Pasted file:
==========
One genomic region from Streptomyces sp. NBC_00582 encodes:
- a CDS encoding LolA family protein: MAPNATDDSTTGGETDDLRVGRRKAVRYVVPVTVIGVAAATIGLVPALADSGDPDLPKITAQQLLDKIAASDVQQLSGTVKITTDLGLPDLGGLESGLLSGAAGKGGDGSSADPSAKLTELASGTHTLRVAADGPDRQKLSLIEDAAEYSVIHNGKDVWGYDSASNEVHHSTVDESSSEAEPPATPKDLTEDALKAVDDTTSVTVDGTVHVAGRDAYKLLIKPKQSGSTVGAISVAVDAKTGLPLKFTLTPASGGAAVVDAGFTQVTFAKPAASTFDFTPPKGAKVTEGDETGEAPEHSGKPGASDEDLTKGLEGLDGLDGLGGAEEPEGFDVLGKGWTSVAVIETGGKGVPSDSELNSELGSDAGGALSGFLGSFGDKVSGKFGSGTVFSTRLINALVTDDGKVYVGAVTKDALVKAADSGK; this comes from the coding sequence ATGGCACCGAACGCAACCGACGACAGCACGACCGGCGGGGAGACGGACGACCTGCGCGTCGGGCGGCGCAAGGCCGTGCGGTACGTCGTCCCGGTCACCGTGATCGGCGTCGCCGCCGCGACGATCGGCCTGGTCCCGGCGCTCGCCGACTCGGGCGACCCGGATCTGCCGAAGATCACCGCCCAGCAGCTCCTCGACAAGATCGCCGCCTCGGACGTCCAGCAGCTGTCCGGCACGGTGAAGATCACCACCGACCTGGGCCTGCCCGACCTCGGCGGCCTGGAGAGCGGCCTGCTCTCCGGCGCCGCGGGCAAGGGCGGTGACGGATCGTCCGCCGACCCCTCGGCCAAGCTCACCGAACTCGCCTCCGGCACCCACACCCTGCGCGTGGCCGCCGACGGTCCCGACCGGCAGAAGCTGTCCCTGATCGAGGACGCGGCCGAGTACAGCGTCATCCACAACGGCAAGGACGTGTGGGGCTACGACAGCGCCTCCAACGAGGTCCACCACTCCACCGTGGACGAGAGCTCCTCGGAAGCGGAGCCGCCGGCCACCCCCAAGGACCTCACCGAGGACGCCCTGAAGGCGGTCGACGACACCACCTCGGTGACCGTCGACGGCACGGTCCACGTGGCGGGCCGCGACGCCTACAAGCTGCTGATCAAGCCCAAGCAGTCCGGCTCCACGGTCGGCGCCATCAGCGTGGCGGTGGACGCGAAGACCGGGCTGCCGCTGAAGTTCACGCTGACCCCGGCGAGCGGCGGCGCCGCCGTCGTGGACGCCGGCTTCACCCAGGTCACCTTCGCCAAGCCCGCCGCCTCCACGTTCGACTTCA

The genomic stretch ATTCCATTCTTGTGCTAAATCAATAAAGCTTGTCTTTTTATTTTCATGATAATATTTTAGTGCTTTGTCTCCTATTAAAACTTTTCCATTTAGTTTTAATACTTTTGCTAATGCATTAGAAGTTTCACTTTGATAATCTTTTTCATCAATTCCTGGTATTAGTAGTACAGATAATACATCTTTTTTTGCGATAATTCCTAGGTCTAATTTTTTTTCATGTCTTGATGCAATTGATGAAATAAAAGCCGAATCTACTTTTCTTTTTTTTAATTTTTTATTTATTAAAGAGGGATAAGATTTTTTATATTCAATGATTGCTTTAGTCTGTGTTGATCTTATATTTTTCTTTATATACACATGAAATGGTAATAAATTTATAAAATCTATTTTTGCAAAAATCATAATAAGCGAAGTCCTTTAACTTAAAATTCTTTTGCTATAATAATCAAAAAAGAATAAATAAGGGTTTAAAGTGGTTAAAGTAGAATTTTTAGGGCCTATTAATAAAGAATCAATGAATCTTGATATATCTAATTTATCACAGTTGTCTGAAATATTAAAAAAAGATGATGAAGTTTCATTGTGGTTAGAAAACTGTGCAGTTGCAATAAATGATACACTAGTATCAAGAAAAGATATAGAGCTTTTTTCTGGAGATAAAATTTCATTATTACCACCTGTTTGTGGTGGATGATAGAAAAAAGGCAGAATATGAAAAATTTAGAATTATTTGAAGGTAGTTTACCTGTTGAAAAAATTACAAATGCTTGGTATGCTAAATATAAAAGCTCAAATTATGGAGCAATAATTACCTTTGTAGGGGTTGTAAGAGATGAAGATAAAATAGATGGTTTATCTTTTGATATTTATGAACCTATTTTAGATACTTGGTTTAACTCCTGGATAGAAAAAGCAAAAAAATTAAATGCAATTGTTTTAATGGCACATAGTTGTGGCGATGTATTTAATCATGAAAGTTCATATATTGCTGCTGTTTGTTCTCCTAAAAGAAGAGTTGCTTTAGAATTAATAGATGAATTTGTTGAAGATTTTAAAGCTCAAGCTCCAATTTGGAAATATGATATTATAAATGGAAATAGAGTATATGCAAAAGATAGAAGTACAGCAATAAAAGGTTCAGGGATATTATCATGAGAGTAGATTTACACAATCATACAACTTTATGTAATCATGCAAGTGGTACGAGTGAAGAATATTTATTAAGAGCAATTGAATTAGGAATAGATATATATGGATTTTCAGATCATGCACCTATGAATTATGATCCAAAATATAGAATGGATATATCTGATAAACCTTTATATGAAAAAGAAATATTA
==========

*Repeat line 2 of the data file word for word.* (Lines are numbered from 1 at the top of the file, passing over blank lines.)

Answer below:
- a CDS encoding LolA family protein: MAPNATDDSTTGGETDDLRVGRRKAVRYVVPVTVIGVAAATIGLVPALADSGDPDLPKITAQQLLDKIAASDVQQLSGTVKITTDLGLPDLGGLESGLLSGAAGKGGDGSSADPSAKLTELASGTHTLRVAADGPDRQKLSLIEDAAEYSVIHNGKDVWGYDSASNEVHHSTVDESSSEAEPPATPKDLTEDALKAVDDTTSVTVDGTVHVAGRDAYKLLIKPKQSGSTVGAISVAVDAKTGLPLKFTLTPASGGAAVVDAGFTQVTFAKPAASTFDFTPPKGAKVTEGDETGEAPEHSGKPGASDEDLTKGLEGLDGLDGLGGAEEPEGFDVLGKGWTSVAVIETGGKGVPSDSELNSELGSDAGGALSGFLGSFGDKVSGKFGSGTVFSTRLINALVTDDGKVYVGAVTKDALVKAADSGK; this comes from the coding sequence ATGGCACCGAACGCAACCGACGACAGCACGACCGGCGGGGAGACGGACGACCTGCGCGTCGGGCGGCGCAAGGCCGTGCGGTACGTCGTCCCGGTCACCGTGATCGGCGTCGCCGCCGCGACGATCGGCCTGGTCCCGGCGCTCGCCGACTCGGGCGACCCGGATCTGCCGAAGATCACCGCCCAGCAGCTCCTCGACAAGATCGCCGCCTCGGACGTCCAGCAGCTGTCCGGCACGGTGAAGATCACCACCGACCTGGGCCTGCCCGACCTCGGCGGCCTGGAGAGCGGCCTGCTCTCCGGCGCCGCGGGCAAGGGCGGTGACGGATCGTCCGCCGACCCCTCGGCCAAGCTCACCGAACTCGCCTCCGGCACCCACACCCTGCGCGTGGCCGCCGACGGTCCCGACCGGCAGAAGCTGTCCCTGATCGAGGACGCGGCCGAGTACAGCGTCATCCACAACGGCAAGGACGTGTGGGGCTACGACAGCGCCTCCAACGAGGTCCACCACTCCACCGTGGACGAGAGCTCCTCGGAAGCGGAGCCGCCGGCCACCCCCAAGGACCTCACCGAGGACGCCCTGAAGGCGGTCGACGACACCACCTCGGTGACCGTCGACGGCACGGTCCACGTGGCGGGCCGCGACGCCTACAAGCTGCTGATCAAGCCCAAGCAGTCCGGCTCCACGGTCGGCGCCATCAGCGTGGCGGTGGACGCGAAGACCGGGCTGCCGCTGAAGTTCACGCTGACCCCGGCGAGCGGCGGCGCCGCCGTCGTGGACGCCGGCTTCACCCAGGTCACCTTCGCCAAGCCCGCCGCCTCCACGTTCGACTTCA